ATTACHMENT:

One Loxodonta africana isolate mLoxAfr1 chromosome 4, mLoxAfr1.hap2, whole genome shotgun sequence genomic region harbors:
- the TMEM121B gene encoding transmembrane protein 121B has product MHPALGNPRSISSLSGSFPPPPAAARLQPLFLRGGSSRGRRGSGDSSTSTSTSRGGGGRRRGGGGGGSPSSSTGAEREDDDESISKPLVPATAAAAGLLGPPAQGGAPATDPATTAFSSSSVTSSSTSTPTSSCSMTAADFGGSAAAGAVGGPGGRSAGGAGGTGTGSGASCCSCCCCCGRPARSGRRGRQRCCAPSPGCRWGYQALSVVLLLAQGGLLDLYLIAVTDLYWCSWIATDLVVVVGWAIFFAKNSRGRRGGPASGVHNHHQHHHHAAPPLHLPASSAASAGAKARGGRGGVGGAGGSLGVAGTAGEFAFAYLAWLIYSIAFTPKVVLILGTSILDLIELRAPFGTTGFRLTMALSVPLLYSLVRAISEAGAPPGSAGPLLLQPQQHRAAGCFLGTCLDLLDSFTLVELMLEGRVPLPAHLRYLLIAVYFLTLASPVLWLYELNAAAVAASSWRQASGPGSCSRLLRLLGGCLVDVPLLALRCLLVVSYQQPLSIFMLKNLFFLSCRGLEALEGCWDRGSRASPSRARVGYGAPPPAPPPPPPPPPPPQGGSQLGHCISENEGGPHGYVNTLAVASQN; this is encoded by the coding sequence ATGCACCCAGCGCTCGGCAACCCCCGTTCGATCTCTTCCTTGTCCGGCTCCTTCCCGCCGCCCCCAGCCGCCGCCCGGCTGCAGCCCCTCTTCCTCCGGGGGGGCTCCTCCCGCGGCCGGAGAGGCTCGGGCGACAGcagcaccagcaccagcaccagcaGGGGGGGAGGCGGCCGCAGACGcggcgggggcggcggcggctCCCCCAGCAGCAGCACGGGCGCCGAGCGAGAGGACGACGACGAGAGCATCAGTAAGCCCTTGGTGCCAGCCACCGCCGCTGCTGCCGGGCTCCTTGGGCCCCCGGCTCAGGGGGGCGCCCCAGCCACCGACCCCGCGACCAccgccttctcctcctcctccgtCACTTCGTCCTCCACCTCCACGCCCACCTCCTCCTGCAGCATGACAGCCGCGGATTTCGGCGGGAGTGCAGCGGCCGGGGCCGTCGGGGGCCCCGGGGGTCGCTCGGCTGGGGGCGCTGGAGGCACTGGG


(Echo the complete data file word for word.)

One Loxodonta africana isolate mLoxAfr1 chromosome 4, mLoxAfr1.hap2, whole genome shotgun sequence genomic region harbors:
- the TMEM121B gene encoding transmembrane protein 121B has product MHPALGNPRSISSLSGSFPPPPAAARLQPLFLRGGSSRGRRGSGDSSTSTSTSRGGGGRRRGGGGGGSPSSSTGAEREDDDESISKPLVPATAAAAGLLGPPAQGGAPATDPATTAFSSSSVTSSSTSTPTSSCSMTAADFGGSAAAGAVGGPGGRSAGGAGGTGTGSGASCCSCCCCCGRPARSGRRGRQRCCAPSPGCRWGYQALSVVLLLAQGGLLDLYLIAVTDLYWCSWIATDLVVVVGWAIFFAKNSRGRRGGPASGVHNHHQHHHHAAPPLHLPASSAASAGAKARGGRGGVGGAGGSLGVAGTAGEFAFAYLAWLIYSIAFTPKVVLILGTSILDLIELRAPFGTTGFRLTMALSVPLLYSLVRAISEAGAPPGSAGPLLLQPQQHRAAGCFLGTCLDLLDSFTLVELMLEGRVPLPAHLRYLLIAVYFLTLASPVLWLYELNAAAVAASSWRQASGPGSCSRLLRLLGGCLVDVPLLALRCLLVVSYQQPLSIFMLKNLFFLSCRGLEALEGCWDRGSRASPSRARVGYGAPPPAPPPPPPPPPPPQGGSQLGHCISENEGGPHGYVNTLAVASQN; this is encoded by the coding sequence ATGCACCCAGCGCTCGGCAACCCCCGTTCGATCTCTTCCTTGTCCGGCTCCTTCCCGCCGCCCCCAGCCGCCGCCCGGCTGCAGCCCCTCTTCCTCCGGGGGGGCTCCTCCCGCGGCCGGAGAGGCTCGGGCGACAGcagcaccagcaccagcaccagcaGGGGGGGAGGCGGCCGCAGACGcggcgggggcggcggcggctCCCCCAGCAGCAGCACGGGCGCCGAGCGAGAGGACGACGACGAGAGCATCAGTAAGCCCTTGGTGCCAGCCACCGCCGCTGCTGCCGGGCTCCTTGGGCCCCCGGCTCAGGGGGGCGCCCCAGCCACCGACCCCGCGACCAccgccttctcctcctcctccgtCACTTCGTCCTCCACCTCCACGCCCACCTCCTCCTGCAGCATGACAGCCGCGGATTTCGGCGGGAGTGCAGCGGCCGGGGCCGTCGGGGGCCCCGGGGGTCGCTCGGCTGGGGGCGCTGGAGGCACTGGG